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Strengthening the technicals of verifying identity won't solve it. In fact, doing so will serve as justification to double down on the crutch rather than fixing the root problem of incorrect security assertions, causing the individual victims even more problems.

The real legislation that is needed is to statutorily shore up the banks' liability for the damage their negligence causes. A person that has to deal with fall out from a bank being defrauded (eg repudiating that bank's and surveillance bureaus' libel) should receive a decent hourly wage in liquidated damages.




That's a fair point - more accountability is definitely needed.

But while I agree that tech alone wouldn't fix much, using a single number (with no biometrics whatsoever) for identification is just asking for trouble. Even my bus pass has my picture on it!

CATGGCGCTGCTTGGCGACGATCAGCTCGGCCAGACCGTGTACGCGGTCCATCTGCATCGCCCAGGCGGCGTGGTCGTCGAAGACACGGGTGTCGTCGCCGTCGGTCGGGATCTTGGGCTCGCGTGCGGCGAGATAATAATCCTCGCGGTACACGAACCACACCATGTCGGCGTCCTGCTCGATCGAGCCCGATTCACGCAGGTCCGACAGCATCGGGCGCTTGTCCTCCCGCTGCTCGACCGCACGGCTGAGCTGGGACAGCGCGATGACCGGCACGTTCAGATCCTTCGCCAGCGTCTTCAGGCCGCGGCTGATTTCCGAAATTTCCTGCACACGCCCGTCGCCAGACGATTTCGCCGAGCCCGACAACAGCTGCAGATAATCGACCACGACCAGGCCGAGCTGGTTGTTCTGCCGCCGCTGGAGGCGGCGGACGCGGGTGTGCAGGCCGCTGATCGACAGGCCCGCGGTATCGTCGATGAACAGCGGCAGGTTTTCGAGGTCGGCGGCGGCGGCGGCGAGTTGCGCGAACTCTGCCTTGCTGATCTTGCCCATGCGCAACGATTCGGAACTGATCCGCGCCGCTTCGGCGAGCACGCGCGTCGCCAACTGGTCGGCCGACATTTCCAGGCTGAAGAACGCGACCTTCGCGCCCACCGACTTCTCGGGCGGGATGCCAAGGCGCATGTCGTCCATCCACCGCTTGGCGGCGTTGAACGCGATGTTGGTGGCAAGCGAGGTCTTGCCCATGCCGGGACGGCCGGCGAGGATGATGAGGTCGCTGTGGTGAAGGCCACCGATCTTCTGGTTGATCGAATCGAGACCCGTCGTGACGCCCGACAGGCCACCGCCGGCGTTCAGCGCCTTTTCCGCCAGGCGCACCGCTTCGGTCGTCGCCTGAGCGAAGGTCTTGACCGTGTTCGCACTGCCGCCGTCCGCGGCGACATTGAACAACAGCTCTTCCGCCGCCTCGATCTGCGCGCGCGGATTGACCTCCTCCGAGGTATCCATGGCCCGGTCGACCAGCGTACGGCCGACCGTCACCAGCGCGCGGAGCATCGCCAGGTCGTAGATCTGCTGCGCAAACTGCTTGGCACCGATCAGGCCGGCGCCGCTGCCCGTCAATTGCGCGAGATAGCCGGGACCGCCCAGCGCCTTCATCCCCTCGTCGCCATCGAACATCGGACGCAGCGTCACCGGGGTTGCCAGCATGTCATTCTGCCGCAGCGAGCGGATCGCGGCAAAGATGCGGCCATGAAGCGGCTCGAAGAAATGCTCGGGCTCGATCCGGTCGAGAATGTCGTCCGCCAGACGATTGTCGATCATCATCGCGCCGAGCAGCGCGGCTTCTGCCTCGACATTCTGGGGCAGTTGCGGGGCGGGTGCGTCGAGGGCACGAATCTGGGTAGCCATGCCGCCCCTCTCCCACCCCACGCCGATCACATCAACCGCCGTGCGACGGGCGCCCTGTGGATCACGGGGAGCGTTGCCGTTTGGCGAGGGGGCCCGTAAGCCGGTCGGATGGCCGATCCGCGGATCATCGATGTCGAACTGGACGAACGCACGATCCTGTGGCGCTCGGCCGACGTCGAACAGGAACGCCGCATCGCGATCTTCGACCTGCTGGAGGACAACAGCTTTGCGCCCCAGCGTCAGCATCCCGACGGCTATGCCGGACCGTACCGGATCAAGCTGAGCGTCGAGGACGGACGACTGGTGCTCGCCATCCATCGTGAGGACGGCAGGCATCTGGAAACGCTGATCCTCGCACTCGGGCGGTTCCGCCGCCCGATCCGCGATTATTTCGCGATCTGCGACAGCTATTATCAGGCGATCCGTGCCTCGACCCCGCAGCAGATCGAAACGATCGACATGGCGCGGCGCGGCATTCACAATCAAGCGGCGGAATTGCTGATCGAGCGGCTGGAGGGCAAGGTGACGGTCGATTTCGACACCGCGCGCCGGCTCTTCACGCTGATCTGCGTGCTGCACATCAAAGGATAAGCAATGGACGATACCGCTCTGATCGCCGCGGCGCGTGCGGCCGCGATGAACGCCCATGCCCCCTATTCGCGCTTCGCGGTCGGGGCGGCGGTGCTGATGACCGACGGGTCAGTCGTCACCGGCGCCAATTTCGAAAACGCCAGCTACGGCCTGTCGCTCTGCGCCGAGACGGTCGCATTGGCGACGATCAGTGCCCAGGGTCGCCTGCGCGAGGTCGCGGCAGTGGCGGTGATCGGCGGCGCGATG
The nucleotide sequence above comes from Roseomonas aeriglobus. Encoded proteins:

Using a simple number for an identity makes sense. Using knowledge of that number to verify identity does not.

The real problem in the US is that for any newly proposed identity system, any protections that keep the private sector from hooking into it for their own commercial surveillance will get scrapped due to lobbying. At the present, even social security and license plates are just basic government mandates, but form a foundation for unrestrained commercial actors to implement totalitarian surveillance.

So given that, the sensible freedom-preserving USian position is to be against any new identity systems until some laws have actually been passed to prohibit abuses of the current ones.




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